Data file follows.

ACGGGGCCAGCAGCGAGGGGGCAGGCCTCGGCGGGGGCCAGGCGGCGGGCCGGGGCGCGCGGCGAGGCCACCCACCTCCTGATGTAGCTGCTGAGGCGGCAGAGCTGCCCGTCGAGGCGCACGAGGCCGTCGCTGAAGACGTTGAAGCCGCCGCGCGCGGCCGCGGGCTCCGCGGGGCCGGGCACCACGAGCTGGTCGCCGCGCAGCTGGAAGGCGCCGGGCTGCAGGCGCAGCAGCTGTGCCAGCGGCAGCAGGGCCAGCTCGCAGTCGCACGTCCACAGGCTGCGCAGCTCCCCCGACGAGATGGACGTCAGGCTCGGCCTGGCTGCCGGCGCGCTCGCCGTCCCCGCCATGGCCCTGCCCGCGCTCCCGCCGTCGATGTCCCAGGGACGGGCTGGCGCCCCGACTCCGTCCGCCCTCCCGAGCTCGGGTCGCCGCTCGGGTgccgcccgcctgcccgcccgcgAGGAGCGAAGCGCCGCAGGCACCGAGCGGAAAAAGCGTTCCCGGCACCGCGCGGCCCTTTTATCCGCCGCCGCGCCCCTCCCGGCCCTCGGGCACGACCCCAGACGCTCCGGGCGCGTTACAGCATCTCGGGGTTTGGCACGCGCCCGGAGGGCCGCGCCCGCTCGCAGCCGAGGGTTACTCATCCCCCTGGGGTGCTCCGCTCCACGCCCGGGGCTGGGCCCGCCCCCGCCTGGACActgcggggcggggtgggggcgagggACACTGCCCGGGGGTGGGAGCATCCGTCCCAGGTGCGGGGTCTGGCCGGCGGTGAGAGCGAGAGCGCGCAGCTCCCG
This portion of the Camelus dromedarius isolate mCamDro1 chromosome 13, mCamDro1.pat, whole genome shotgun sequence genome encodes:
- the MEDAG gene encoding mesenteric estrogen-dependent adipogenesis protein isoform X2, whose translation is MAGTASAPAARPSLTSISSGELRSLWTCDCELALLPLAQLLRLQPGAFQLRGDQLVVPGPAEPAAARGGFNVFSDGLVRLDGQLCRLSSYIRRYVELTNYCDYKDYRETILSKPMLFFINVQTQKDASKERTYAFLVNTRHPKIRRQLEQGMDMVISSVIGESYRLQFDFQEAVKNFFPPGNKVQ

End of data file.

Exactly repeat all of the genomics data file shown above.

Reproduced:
ACGGGGCCAGCAGCGAGGGGGCAGGCCTCGGCGGGGGCCAGGCGGCGGGCCGGGGCGCGCGGCGAGGCCACCCACCTCCTGATGTAGCTGCTGAGGCGGCAGAGCTGCCCGTCGAGGCGCACGAGGCCGTCGCTGAAGACGTTGAAGCCGCCGCGCGCGGCCGCGGGCTCCGCGGGGCCGGGCACCACGAGCTGGTCGCCGCGCAGCTGGAAGGCGCCGGGCTGCAGGCGCAGCAGCTGTGCCAGCGGCAGCAGGGCCAGCTCGCAGTCGCACGTCCACAGGCTGCGCAGCTCCCCCGACGAGATGGACGTCAGGCTCGGCCTGGCTGCCGGCGCGCTCGCCGTCCCCGCCATGGCCCTGCCCGCGCTCCCGCCGTCGATGTCCCAGGGACGGGCTGGCGCCCCGACTCCGTCCGCCCTCCCGAGCTCGGGTCGCCGCTCGGGTgccgcccgcctgcccgcccgcgAGGAGCGAAGCGCCGCAGGCACCGAGCGGAAAAAGCGTTCCCGGCACCGCGCGGCCCTTTTATCCGCCGCCGCGCCCCTCCCGGCCCTCGGGCACGACCCCAGACGCTCCGGGCGCGTTACAGCATCTCGGGGTTTGGCACGCGCCCGGAGGGCCGCGCCCGCTCGCAGCCGAGGGTTACTCATCCCCCTGGGGTGCTCCGCTCCACGCCCGGGGCTGGGCCCGCCCCCGCCTGGACActgcggggcggggtgggggcgagggACACTGCCCGGGGGTGGGAGCATCCGTCCCAGGTGCGGGGTCTGGCCGGCGGTGAGAGCGAGAGCGCGCAGCTCCCG
This portion of the Camelus dromedarius isolate mCamDro1 chromosome 13, mCamDro1.pat, whole genome shotgun sequence genome encodes:
- the MEDAG gene encoding mesenteric estrogen-dependent adipogenesis protein isoform X2, whose translation is MAGTASAPAARPSLTSISSGELRSLWTCDCELALLPLAQLLRLQPGAFQLRGDQLVVPGPAEPAAARGGFNVFSDGLVRLDGQLCRLSSYIRRYVELTNYCDYKDYRETILSKPMLFFINVQTQKDASKERTYAFLVNTRHPKIRRQLEQGMDMVISSVIGESYRLQFDFQEAVKNFFPPGNKVQ